Rarely do we read works from HJ scholars that seriously contemplate the notion that the author of the Gospel of Luke felt compelled to write his prologue not because he knew he was passing on eyewitness accounts, but for precisely the opposite reason — because he knew he was not. By sounding historical, he increased his chances of being accepted as authoritative. Instead, we read over and over in excruciating detail exactly what each word in the prologue meant. I am less interested in the meaning of αὐτόπται (autoptai) than I am in Luke’s ultimate purpose.
Perhaps Luke really did interview eyewitnesses and really did read firsthand accounts (now lost), but I doubt it. The point is that the work in question cannot verify itself. And it is astonishingly naive to suggest that because something sounds realistic and seems to comport with what we know about a given time and place that it is probably true or, in Evans’ words, “essentially reliable.” And that goes for other ancient writings as well.
What does it mean to call Herodotus a storyteller? It does not necessarily deny that he was a historian. It means that when a storyteller tells a story — be that story historically true or not and be that story intended as historiography or not — he (or she) uses narrative forms and conventions. That is what [classical historian Arnaldo] Momigliano had in mind when he said that many features of the book of Esther can be explained in terms of international storytelling. The use of the same narrative form and often the same type of material for true stories and for imaginative ones is what makes it so hard to distinguish between historiography and fiction. (p. 8, emphasis mine)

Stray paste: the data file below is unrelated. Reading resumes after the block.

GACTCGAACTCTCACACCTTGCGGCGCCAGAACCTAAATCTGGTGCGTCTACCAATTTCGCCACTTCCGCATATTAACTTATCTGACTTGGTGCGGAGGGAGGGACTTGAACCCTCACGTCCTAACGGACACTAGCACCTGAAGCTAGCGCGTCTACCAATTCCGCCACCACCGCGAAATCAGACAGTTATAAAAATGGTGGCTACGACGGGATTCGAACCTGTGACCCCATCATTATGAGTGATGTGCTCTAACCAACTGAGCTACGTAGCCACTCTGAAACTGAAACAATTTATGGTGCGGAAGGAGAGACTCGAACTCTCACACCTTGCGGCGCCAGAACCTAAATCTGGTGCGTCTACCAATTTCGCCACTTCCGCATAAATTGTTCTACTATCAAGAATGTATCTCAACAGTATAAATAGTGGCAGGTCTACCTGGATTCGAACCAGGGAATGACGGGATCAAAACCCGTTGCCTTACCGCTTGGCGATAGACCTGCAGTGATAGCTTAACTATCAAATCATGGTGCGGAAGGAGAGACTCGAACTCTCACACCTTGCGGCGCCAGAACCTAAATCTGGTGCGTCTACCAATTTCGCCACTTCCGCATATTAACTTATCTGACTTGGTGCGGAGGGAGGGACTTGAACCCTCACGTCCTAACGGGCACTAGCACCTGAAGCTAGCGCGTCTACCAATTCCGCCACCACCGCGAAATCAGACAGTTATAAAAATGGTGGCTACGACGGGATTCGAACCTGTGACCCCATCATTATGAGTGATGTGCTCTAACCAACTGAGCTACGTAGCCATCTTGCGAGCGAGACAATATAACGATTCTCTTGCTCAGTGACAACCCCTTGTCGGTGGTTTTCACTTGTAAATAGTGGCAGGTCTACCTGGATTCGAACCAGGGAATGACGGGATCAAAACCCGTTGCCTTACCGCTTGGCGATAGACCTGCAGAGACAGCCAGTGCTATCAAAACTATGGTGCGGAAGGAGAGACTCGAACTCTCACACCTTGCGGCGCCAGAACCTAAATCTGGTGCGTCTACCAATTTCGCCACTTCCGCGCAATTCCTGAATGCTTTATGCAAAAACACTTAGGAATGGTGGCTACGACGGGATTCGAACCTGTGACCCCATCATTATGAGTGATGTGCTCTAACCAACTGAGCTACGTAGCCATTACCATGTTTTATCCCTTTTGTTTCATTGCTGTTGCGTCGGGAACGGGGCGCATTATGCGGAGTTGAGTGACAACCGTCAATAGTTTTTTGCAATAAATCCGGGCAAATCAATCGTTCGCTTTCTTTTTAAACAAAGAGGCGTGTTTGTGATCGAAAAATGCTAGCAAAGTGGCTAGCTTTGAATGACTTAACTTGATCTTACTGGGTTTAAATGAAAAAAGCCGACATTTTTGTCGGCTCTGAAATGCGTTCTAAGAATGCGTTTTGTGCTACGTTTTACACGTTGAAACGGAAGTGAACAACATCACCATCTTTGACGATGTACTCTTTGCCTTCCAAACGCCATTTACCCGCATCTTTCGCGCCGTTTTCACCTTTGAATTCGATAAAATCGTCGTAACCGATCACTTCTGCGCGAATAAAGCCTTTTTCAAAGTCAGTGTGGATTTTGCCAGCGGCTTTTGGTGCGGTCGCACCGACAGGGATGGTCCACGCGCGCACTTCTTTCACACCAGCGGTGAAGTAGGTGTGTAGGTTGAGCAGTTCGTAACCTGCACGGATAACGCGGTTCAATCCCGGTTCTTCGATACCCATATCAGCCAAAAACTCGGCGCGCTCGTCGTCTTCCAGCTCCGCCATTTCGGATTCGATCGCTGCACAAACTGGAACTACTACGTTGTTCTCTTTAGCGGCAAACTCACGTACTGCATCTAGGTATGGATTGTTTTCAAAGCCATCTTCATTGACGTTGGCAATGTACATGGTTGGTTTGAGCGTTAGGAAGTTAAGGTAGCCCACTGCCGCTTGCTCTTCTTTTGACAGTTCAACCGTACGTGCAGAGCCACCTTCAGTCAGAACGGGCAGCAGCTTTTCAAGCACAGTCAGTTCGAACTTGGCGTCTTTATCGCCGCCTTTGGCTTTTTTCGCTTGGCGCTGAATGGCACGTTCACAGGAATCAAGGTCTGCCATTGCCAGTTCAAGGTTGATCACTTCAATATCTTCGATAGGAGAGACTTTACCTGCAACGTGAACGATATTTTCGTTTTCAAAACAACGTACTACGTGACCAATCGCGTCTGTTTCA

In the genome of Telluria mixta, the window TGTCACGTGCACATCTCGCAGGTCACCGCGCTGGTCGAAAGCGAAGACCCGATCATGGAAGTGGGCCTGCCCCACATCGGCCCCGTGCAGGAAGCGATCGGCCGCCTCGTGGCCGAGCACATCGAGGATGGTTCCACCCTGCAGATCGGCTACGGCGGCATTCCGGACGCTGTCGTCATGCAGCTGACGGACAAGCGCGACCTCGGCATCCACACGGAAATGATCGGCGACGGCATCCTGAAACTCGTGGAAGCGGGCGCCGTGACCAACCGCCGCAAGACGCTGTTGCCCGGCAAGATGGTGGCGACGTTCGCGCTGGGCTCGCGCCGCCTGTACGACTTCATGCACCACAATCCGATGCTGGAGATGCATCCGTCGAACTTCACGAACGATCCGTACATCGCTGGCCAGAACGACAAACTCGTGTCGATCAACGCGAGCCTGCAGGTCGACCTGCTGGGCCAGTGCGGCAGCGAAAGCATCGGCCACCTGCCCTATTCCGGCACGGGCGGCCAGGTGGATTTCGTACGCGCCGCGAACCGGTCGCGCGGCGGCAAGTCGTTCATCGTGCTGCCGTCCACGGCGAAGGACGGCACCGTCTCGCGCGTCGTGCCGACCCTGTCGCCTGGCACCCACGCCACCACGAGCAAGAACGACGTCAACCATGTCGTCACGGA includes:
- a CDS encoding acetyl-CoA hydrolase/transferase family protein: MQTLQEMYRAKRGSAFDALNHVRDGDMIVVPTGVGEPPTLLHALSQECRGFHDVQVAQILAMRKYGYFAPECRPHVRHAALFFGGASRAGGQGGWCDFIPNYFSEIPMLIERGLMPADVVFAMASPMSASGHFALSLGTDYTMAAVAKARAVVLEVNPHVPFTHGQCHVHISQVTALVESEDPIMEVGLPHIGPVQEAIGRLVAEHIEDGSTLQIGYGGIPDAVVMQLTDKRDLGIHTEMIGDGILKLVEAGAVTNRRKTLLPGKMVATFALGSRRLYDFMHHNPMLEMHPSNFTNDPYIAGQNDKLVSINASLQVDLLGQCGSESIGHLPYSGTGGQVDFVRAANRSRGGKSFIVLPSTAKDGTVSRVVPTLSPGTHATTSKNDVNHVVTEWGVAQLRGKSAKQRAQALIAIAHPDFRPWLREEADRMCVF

Returning to the word, verisimilitude, again, we need to recall that its use as a narrative convention is especially important in speculative fiction, which takes ordinary people with recognizable emotions and reactions, and places them in extraordinary situations. Quoting the Encyclopedia Britannica:
The concept implies that either the action represented must be acceptable or convincing according to the audience’s own experience or knowledge or, as in the presentation of science fiction or tales of the supernatural, the audience must be enticed into willingly suspending disbelief and accepting improbable actions as true within the framework of the narrative.
Similarly, in the gospels, where miracles and wonders take place continually, it’s important to have reasonably believable characters moving about in a recognizable landscape. It’s also important to back up those stories with emphatic declarations such as Luke’s prologue and John’s protest-too-much statement in 19:35:
He who saw it has borne witness—his testimony is true, and he knows that he is telling the truth—that you also may believe. (ESV)
We must conclude that the verisimilitude in the gospels along with the emphatic protestations of their authors that they’re telling the unvarnished, eyewitness truth would be present whether they were authentic or not, and that’s because they are conventions of narration, not indicators of authenticity.
“. . . I do not think it means what you think it means.”
I had contemplated finishing this post with the mock conferral of the annual Inigo Montoya Memorial Award for the improper use of the word verisimilitude to Dr. Craig Evans, but it seems rather late now. And I’m starting to think maybe we’ve reached the saturation point on Princess Bride references.
Wait . . . What am I saying? That’s inconceivable!”